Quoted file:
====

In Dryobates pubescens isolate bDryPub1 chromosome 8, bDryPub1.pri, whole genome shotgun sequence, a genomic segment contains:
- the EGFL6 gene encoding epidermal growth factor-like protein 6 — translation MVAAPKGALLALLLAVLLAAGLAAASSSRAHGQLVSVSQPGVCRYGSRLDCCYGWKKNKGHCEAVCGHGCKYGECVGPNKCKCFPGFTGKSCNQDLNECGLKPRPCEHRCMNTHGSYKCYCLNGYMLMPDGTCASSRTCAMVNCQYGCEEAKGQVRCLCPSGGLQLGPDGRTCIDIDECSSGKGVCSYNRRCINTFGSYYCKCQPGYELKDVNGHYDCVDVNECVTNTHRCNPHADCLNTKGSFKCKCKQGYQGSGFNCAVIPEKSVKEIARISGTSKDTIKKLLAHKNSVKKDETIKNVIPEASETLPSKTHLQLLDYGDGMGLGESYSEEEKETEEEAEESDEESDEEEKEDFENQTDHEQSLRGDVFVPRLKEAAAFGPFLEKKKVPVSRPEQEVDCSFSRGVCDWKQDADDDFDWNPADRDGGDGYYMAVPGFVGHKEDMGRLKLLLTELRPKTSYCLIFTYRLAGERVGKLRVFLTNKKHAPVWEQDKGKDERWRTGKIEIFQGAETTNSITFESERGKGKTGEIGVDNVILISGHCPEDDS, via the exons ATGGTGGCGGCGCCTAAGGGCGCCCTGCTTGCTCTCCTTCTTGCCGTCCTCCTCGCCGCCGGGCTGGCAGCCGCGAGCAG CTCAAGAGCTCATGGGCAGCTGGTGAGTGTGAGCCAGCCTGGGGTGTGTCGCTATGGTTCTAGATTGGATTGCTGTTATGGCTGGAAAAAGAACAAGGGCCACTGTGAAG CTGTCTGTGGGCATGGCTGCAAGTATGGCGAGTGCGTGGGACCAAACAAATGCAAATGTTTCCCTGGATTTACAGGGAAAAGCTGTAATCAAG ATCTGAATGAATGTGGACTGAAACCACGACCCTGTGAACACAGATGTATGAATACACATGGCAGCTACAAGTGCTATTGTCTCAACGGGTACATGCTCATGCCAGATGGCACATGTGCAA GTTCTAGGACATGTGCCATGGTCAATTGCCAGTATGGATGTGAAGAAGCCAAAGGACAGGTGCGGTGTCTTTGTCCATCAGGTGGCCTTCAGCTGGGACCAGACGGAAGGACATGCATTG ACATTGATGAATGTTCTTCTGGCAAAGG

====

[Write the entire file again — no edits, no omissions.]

In Dryobates pubescens isolate bDryPub1 chromosome 8, bDryPub1.pri, whole genome shotgun sequence, a genomic segment contains:
- the EGFL6 gene encoding epidermal growth factor-like protein 6 — translation MVAAPKGALLALLLAVLLAAGLAAASSSRAHGQLVSVSQPGVCRYGSRLDCCYGWKKNKGHCEAVCGHGCKYGECVGPNKCKCFPGFTGKSCNQDLNECGLKPRPCEHRCMNTHGSYKCYCLNGYMLMPDGTCASSRTCAMVNCQYGCEEAKGQVRCLCPSGGLQLGPDGRTCIDIDECSSGKGVCSYNRRCINTFGSYYCKCQPGYELKDVNGHYDCVDVNECVTNTHRCNPHADCLNTKGSFKCKCKQGYQGSGFNCAVIPEKSVKEIARISGTSKDTIKKLLAHKNSVKKDETIKNVIPEASETLPSKTHLQLLDYGDGMGLGESYSEEEKETEEEAEESDEESDEEEKEDFENQTDHEQSLRGDVFVPRLKEAAAFGPFLEKKKVPVSRPEQEVDCSFSRGVCDWKQDADDDFDWNPADRDGGDGYYMAVPGFVGHKEDMGRLKLLLTELRPKTSYCLIFTYRLAGERVGKLRVFLTNKKHAPVWEQDKGKDERWRTGKIEIFQGAETTNSITFESERGKGKTGEIGVDNVILISGHCPEDDS, via the exons ATGGTGGCGGCGCCTAAGGGCGCCCTGCTTGCTCTCCTTCTTGCCGTCCTCCTCGCCGCCGGGCTGGCAGCCGCGAGCAG CTCAAGAGCTCATGGGCAGCTGGTGAGTGTGAGCCAGCCTGGGGTGTGTCGCTATGGTTCTAGATTGGATTGCTGTTATGGCTGGAAAAAGAACAAGGGCCACTGTGAAG CTGTCTGTGGGCATGGCTGCAAGTATGGCGAGTGCGTGGGACCAAACAAATGCAAATGTTTCCCTGGATTTACAGGGAAAAGCTGTAATCAAG ATCTGAATGAATGTGGACTGAAACCACGACCCTGTGAACACAGATGTATGAATACACATGGCAGCTACAAGTGCTATTGTCTCAACGGGTACATGCTCATGCCAGATGGCACATGTGCAA GTTCTAGGACATGTGCCATGGTCAATTGCCAGTATGGATGTGAAGAAGCCAAAGGACAGGTGCGGTGTCTTTGTCCATCAGGTGGCCTTCAGCTGGGACCAGACGGAAGGACATGCATTG ACATTGATGAATGTTCTTCTGGCAAAGG